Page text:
In sales of this kind, if the price agreed upon is understood by the parties to exclude the tax, and the buyer agrees to put the seller in funds for payment thereof, and later the seller is relieved of the duty of paying the tax, the buyer is entitled to recover the amount paid in excess of the price. Wayne County Produce Co. v. Duffy-Mott Co., 244 N.Y. 351, 155 N.E. 669. However, if there be no agreement concerning the tax, no such right accrues to the buyer, even though the price paid includes a tax erroneously believed by the seller to be due. Lash's Products Co. v. United States, 278 U.S. 175, 49 S. Ct. 100, 73 L. Ed. 251, citing Heckman & Co. v. I. S. Dawes & Son Co., 56 App.D.C. 213, 12 F.(2d) 154. In the first case the tax is separate and apart from the contract price, while in the latter the tax is said to be buried in the price. These results have been reached in cases where the parties did not enter into any agreement concerning their rights in the event of the invalidity of the tax. Their intentions and obligations have been determined from the form of the transaction and the situation of the parties. In the present case the refund provision was included in the contract for no other purpose than to fix the rights of the parties with reference to the tax. After providing for conditions not here involved, it substituted an arbitrary factor for the amount of the tax, which might have been uncertain. It then provided that the amount so determined should be credited if the tax should be invalidated within 90 days. Clearly no duty to refund rested upon the seller until the invalidation of the tax. By express terms of the provision, this must have occurred within 90 days, or the duty to credit did not arise at all.

Evidence of the circumstances and conditions under which the contract was executed was admissible to aid in the interpretation of the contract. Curtis Publishing Co. v. Federal Trade Commission (C.C.A.) 270 F. 881, affirmed 260 U.S. 568, 43 S. Ct. 210, 67 L. Ed. 408; Restatement of the Law of Contracts, § 235(d). The evidence so introduced in this case showed that the contract was made with appellant by an agent of appellee without regard to whether the tax had been paid, or whether appellant, in fact, could manufacture and sell the goods within 90 days. The 90-day clause was required by appellant as the least concession it would accept on the basis of tax uncertainty, and assented to by appellee as the best arrangement it could make in a competitive market.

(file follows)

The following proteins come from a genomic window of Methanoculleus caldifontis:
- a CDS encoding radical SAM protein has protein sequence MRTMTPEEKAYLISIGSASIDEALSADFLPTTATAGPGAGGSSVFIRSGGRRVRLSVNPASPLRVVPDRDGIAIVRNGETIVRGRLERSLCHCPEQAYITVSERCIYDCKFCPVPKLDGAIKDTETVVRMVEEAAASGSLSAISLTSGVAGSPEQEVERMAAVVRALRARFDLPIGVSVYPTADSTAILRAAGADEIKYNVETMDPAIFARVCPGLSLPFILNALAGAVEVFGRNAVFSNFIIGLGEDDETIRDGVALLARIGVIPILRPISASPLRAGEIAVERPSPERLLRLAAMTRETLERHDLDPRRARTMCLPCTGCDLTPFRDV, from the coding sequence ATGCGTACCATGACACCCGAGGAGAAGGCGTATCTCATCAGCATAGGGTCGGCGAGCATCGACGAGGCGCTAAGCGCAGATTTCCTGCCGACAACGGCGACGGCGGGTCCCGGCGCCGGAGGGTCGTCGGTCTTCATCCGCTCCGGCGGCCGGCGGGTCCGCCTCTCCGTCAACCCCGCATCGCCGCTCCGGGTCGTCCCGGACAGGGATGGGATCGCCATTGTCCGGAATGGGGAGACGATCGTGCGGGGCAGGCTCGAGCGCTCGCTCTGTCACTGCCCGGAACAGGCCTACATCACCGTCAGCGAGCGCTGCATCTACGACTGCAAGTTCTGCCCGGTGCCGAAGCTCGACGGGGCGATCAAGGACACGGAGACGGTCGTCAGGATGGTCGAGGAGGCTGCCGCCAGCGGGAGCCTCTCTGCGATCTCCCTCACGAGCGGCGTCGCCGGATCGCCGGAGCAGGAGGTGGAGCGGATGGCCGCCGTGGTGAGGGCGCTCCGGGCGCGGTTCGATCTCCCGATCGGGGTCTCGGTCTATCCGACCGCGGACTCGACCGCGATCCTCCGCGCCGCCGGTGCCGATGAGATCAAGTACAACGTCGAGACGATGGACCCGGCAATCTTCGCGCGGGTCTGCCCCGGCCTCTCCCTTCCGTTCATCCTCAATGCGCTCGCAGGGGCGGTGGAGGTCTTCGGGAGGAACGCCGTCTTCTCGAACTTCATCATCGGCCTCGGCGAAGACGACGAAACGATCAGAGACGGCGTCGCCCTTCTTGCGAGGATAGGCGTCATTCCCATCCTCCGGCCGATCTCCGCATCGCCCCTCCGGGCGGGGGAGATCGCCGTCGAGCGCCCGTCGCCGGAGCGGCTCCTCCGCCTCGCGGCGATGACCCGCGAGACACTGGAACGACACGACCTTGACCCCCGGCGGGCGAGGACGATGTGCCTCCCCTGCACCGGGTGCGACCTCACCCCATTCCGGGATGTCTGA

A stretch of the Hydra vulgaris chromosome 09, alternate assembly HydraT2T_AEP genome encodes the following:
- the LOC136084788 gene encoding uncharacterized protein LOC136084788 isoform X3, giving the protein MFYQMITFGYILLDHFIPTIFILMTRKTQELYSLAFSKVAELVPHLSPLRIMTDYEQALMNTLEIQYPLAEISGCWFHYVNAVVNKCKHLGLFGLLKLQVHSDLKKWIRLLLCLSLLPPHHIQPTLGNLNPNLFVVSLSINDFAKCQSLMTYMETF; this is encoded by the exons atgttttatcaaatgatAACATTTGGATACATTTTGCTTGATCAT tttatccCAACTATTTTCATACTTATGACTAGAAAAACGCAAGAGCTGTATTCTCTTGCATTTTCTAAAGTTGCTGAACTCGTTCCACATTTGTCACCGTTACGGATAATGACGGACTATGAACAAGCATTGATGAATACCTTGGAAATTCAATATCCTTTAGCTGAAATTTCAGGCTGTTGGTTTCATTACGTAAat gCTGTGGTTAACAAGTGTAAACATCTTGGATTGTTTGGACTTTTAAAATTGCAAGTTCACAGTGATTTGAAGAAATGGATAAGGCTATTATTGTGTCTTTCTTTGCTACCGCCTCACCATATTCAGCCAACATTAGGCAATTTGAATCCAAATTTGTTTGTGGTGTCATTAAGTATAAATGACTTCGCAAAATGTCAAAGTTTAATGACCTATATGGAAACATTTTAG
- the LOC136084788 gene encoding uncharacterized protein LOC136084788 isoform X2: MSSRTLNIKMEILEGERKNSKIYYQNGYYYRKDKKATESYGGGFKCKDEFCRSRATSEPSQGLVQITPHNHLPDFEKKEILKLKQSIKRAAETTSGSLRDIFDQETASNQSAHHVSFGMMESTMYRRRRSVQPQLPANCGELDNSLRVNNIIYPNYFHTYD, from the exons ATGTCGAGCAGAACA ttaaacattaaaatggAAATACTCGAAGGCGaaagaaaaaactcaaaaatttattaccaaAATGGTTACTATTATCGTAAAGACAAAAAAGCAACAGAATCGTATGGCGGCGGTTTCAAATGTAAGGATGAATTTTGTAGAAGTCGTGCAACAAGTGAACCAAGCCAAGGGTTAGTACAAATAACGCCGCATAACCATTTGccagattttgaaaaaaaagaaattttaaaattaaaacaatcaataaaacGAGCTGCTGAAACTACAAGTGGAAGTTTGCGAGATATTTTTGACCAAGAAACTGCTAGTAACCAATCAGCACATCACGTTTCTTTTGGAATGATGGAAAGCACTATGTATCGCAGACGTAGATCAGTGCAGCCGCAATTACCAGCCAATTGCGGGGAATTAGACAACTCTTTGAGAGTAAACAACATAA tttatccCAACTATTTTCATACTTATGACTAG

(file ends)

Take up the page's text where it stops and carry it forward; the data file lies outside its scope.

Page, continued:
Viewed in this way, the agreement of the parties, as evidenced by the rubber stamp impression on the contract of sale, is clear, unambiguous, and certain. Its effect is to bury the tax in the price after the expiration of 90 days. The 90-day period is a part of the subject matter of the contract, and the doctrine of time not the essence has no application. Williston on Contracts, § 808.

There is no forfeiture involved, since the stipulation is made in lieu of the possible right to a refund if the tax be not buried in the price. In these circumstances, it is clear that the parties substituted the agreement for the equitable right to a refund, if there should be such a right, and thereby extinguished all claims except those arising thereunder. Appellee has not been unjustly enriched, since it must be assumed *457 that both parties contracted with full knowledge of the effect of the language used, and no condition outside of the provisions of the contract has arisen to give it an effect not intended by the parties.

The order of the court below is affirmed.


[1] The full text of the refund agreement is as follows:

"If and when for any reason, seller's liability for processing taxes levied under the Agricultural Adjustment Act, as heretofore and hereafter amended, is increased, decreased, or terminated, or such taxes shall be invalidated by final decision of the Supreme Court of the United States, prices on any uninvoiced portion of this contract are subject to adjustment at a rate computed on the basis of the conversion factors set up by Treasury Decision 4433, approved May 10, 1934. In addition, the seller will credit on the buyer's account the amount computed on the basis of such conversion factors, of any such tax, which, by reason of such invalidity, shall have been refunded to the seller or seller shall have been relieved from paying, with respect to any portion of this contract as to which title has passed within 90 days prior to such determination of invalidity. The title shall be deemed to have passed when goods are invoiced. No such credit shall be allowed hereunder in respect of any portion of this contract upon which a direct refund from the Government on floor stock is recoverable by the buyer or any subsequent holder. In any settlement hereunder, seller shall be entitled to deduct on a pro-rata basis reasonable expenses of procuring any such refund or relief."